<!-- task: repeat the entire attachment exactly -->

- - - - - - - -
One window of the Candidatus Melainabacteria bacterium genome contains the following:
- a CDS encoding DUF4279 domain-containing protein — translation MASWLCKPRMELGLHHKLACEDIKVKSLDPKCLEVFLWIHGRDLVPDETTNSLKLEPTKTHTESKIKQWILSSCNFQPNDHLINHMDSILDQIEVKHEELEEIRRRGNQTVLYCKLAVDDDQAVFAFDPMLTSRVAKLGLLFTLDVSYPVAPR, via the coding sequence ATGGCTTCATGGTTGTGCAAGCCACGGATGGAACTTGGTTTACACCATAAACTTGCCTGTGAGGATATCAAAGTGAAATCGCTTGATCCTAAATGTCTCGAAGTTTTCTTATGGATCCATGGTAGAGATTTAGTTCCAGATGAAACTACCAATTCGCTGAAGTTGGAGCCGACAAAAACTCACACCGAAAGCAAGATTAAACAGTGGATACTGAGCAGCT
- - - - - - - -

One window of the Candidatus Melainabacteria bacterium genome contains the following:
- a CDS encoding DUF4279 domain-containing protein — translation MASWLCKPRMELGLHHKLACEDIKVKSLDPKCLEVFLWIHGRDLVPDETTNSLKLEPTKTHTESKIKQWILSSCNFQPNDHLINHMDSILDQIEVKHEELEEIRRRGNQTVLYCKLAVDDDQAVFAFDPMLTSRVAKLGLLFTLDVSYPVAPR, via the coding sequence ATGGCTTCATGGTTGTGCAAGCCACGGATGGAACTTGGTTTACACCATAAACTTGCCTGTGAGGATATCAAAGTGAAATCGCTTGATCCTAAATGTCTCGAAGTTTTCTTATGGATCCATGGTAGAGATTTAGTTCCAGATGAAACTACCAATTCGCTGAAGTTGGAGCCGACAAAAACTCACACCGAAAGCAAGATTAAACAGTGGATACTGAGCAGCT